I bit down on the candy corn and pain erupted in my temples, somewhere between a brain freeze and a headache as I stumbled backwards, closing my eyes and clutching my forehead.  But as quickly as the pain appeared it vanished, and I was left with a pleasant, sweet aftertaste.  I opened my eyes and was startled to find I was no longer in Willy Wonka’s factory.  I stood in a desolate landscape dotted with the occasional struggling tree or bush.  Several minutes passed as I looked dumbfounded at the alien panorama before me.

“The future time.” Wonka said behind me.  I turned around to see him leaning against a large stone pillar.  “They tell the future time.” Looking at him now I saw not the whimsical magician of children’s delights, but an old man bent over a walking stick, his face, aged and careworn, strained with worries and burdens.

“It’s all gone now,” he continued. “They’ve taken everything.”

“Everything?” I asked hesitantly. “I understand why they wanted to take things like Augustus Gloop and the Oompa Loompas. But why did they take the good things too?” I paused for a moment then my anger flared. “No, it was all good! The children from your story, they weren’t created out of hatred.” I paused collecting my thoughts, “It was love.  Love for children, warning them, to not eat too much candy, to not be entitled, but most importantly to follow Charlie’s example of honesty and gratitude.”

Wonka pierced me with his gaze and I fell silent.

He started speaking in a slow, measured rhythm as if he too was holding back anger. “They can’t abide the evil things because they are reminded of themselves.  The last thing someone who is ugly on the inside wants is to see is that ugliness reflected.”  Wonka stared off toward the horizon and continued, “They can’t tolerate the good.  Those who are ugly on the inside can’t make good things.  They become exceedingly jealous of those who can, and that jealousy and anger is transferred to the object itself. To put it simply,” Wonka said straightening himself up, “they will destroy everything that reminds them of who they are, and they will destroy everything that reminds them of who we are.”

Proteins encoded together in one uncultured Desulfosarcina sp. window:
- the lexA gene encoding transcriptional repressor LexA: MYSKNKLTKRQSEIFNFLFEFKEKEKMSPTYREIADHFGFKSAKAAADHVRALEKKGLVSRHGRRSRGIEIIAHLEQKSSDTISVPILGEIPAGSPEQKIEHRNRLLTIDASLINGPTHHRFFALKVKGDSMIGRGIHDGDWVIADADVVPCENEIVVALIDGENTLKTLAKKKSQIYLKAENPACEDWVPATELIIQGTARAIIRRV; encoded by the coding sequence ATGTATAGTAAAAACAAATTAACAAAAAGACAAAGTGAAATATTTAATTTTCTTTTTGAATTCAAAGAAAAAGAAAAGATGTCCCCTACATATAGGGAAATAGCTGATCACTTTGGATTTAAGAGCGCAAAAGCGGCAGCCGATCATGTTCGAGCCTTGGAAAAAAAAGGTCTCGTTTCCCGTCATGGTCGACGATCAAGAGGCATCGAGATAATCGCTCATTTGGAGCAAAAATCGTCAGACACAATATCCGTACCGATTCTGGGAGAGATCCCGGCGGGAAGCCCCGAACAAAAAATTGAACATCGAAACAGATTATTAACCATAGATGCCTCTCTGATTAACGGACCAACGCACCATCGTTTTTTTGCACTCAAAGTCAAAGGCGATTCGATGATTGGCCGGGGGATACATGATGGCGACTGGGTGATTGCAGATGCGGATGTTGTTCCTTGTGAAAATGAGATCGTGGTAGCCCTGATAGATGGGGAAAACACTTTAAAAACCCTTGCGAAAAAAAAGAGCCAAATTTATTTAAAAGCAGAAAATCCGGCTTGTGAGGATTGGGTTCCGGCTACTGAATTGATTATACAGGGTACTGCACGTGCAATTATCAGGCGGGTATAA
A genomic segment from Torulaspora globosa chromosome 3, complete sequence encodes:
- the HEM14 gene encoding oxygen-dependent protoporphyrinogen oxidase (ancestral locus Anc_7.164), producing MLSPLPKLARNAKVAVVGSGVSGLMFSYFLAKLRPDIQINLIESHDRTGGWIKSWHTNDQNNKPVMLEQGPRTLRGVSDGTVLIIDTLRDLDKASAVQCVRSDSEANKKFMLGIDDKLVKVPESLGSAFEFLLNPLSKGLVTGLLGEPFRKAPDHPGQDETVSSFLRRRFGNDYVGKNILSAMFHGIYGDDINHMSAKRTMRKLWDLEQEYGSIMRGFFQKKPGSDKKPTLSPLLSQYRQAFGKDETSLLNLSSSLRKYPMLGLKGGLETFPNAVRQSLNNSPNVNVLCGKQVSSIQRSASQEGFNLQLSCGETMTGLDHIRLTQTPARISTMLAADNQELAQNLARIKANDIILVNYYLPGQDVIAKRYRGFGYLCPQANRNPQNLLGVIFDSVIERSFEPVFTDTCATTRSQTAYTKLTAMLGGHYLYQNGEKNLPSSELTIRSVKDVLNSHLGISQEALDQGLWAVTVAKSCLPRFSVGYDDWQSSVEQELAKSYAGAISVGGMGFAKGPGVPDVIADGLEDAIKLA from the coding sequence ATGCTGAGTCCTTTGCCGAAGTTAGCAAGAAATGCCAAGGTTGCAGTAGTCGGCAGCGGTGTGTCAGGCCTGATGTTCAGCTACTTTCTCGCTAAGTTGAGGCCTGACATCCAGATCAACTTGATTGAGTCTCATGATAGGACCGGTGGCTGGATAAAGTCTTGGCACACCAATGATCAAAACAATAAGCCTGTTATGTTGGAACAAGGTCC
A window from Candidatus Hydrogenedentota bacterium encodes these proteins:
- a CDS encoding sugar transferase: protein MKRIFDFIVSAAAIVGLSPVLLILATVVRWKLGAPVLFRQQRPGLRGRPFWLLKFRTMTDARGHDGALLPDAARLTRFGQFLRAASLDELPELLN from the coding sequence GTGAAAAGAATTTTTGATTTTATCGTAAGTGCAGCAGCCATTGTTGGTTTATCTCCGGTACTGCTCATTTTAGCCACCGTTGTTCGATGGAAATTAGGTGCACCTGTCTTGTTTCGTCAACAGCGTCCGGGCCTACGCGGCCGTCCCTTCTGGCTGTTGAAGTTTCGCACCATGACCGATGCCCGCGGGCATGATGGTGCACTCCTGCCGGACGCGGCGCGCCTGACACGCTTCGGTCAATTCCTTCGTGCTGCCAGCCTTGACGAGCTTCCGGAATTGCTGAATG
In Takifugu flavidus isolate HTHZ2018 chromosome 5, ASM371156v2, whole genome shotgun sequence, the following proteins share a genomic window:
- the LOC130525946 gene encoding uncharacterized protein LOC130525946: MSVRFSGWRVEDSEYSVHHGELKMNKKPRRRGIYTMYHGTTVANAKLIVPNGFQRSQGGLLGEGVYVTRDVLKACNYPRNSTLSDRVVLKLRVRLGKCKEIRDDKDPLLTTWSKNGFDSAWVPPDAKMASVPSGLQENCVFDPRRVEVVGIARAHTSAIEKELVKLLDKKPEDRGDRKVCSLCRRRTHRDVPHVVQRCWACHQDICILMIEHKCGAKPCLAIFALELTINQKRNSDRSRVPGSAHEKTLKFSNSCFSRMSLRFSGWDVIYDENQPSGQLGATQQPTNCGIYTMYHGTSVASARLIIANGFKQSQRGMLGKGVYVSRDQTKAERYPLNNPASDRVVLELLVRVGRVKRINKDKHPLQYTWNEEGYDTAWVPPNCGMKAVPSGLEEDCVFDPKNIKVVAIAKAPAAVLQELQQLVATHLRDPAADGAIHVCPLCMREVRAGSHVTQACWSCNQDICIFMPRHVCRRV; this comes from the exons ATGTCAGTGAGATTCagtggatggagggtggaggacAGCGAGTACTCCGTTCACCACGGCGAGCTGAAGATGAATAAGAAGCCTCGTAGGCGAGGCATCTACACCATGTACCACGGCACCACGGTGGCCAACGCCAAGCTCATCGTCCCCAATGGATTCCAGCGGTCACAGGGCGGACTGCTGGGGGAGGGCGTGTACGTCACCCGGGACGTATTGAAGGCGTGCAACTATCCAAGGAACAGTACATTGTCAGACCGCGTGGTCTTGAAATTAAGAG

We stood in silence, the time stretching by.  Finally I asked dejectedly, “What do we do?”

Wonka looked at the pile of rubble in front of him and said softly, “We build it up again.” With a sudden burst of energy he threw his cane in the air.  I watched as it shot into the piercingly blue sky.  “We build it up again!”  he said again almost shouting.  He nimbly leaped to the top of the pile of rubble, surveying the desolation before him.

“I’ll build the factory again,” he said, deftly catching the cane as it returned to earth. “But not the way it was, it will be better. 10 times better, 100 times better.  They said my chocolate river was a drowning hazard,  I’ll make a chocolate lake open to the public all year round.  I’ll plant a whole forest of candy cane trees. I’ll hire back every single Oompa Loompa I can find,” he laughed gleefully. “This time the toffee won’t just make you float, it will let you fly!” At this last statement he spread his arms out wide like a circus ring leader, only he addressed an invisible crowd.  He descended the pile of rubble in one jump.  “And I’ll make candy corn that tells the time, our time,” he said as an afterthought.

“But how, how can you do all this?” I said still reeling from Wonka’s sudden transformation.  He walked upright and resolute, he no longer leaned on his cane but twirled it like a baton, and his eye twinkled with a childlike joy. “After everything they’ve done, after everything…”

“How?!” he said cutting me off. He wheeled around and grabbed me by the shoulders.  “Don’t you remember William?” his eyes searched my face. “We are the music makers, and we are the dreamers of the dream.”

“I-I don’t think I understand,” I stammered.

“That’s okay,” he said, loosening his grip on my shoulder.  “That’s okay,” he said again, almost to himself.  Patting me on the back he continued, “I’ll explain it to you when we get there.” He pulled a small parcel out of his inner coat pocket.  “In the meantime,” he added, handing it to me, “have some chocolate.”

HumanMade™ Publishing2024 The Inmate, The Asylum